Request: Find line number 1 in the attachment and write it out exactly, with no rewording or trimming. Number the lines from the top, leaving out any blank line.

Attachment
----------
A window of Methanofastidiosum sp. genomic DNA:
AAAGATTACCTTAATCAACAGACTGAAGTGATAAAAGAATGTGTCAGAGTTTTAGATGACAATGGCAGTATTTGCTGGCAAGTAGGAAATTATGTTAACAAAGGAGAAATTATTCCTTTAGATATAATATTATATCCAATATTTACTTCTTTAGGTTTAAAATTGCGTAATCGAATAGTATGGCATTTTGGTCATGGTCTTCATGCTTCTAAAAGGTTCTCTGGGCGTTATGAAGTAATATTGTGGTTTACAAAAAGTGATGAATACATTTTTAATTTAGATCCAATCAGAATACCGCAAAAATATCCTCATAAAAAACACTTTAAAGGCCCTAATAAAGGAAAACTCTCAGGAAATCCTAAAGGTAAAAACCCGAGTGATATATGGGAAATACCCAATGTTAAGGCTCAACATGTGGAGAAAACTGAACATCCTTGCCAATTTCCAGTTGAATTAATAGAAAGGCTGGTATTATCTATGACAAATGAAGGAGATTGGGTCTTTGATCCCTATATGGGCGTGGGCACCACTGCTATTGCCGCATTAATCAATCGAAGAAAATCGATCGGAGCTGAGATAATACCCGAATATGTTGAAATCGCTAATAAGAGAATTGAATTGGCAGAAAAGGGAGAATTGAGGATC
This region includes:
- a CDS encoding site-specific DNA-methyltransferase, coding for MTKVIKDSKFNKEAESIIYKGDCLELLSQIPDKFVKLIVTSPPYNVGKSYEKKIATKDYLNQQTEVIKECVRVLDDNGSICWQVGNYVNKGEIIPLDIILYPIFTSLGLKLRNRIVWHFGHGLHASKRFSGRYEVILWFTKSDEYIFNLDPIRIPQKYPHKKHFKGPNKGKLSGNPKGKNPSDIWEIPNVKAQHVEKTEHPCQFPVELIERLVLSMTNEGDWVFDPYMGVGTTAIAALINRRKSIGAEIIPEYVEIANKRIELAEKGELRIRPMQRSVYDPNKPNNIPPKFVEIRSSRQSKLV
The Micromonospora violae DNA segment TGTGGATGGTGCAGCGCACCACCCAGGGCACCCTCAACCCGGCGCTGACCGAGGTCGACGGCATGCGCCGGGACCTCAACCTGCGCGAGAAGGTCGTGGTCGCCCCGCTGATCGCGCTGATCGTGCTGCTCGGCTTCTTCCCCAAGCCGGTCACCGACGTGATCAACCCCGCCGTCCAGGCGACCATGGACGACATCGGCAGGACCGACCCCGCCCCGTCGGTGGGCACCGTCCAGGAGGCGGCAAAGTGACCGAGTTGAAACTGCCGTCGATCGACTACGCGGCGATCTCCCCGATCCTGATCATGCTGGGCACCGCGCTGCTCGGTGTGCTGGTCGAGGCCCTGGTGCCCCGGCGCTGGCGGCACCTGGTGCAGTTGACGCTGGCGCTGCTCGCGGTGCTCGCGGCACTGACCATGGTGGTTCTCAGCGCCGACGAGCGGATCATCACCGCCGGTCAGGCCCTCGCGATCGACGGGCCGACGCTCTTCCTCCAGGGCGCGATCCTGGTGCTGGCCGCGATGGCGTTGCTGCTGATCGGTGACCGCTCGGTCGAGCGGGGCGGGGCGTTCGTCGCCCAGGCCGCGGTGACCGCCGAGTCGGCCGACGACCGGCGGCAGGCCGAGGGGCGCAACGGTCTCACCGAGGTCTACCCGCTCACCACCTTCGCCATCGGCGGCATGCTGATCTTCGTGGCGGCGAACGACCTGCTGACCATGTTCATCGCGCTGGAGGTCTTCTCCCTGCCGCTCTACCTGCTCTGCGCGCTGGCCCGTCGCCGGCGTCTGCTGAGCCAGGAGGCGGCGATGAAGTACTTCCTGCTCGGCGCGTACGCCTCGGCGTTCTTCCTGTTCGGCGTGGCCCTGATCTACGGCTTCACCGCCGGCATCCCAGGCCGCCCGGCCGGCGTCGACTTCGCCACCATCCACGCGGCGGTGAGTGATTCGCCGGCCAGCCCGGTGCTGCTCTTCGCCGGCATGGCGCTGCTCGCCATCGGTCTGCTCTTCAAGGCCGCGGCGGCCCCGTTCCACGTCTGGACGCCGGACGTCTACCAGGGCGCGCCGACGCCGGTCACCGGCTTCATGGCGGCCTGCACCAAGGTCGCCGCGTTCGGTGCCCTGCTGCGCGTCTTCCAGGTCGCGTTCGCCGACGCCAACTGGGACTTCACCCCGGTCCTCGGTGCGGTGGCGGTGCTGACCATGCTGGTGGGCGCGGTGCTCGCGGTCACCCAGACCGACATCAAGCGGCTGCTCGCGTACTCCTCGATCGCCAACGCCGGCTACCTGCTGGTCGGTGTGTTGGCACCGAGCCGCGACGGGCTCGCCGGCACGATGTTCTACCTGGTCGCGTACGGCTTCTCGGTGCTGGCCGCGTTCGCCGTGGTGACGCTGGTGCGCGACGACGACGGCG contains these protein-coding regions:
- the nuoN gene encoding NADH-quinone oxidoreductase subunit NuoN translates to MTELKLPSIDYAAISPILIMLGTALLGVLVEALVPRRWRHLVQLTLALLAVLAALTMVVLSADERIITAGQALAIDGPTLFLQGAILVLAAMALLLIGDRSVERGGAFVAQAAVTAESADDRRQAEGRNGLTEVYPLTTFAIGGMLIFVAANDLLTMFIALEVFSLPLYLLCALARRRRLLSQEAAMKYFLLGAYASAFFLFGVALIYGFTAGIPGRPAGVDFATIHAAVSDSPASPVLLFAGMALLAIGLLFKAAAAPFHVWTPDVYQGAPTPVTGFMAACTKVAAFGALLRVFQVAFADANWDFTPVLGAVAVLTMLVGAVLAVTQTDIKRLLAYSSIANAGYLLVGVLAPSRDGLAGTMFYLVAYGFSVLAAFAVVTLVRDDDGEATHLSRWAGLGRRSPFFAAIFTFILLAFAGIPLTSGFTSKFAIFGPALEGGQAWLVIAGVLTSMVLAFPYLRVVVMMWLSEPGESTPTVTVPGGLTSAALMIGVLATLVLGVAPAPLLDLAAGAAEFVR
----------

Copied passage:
A window of Methanofastidiosum sp. genomic DNA: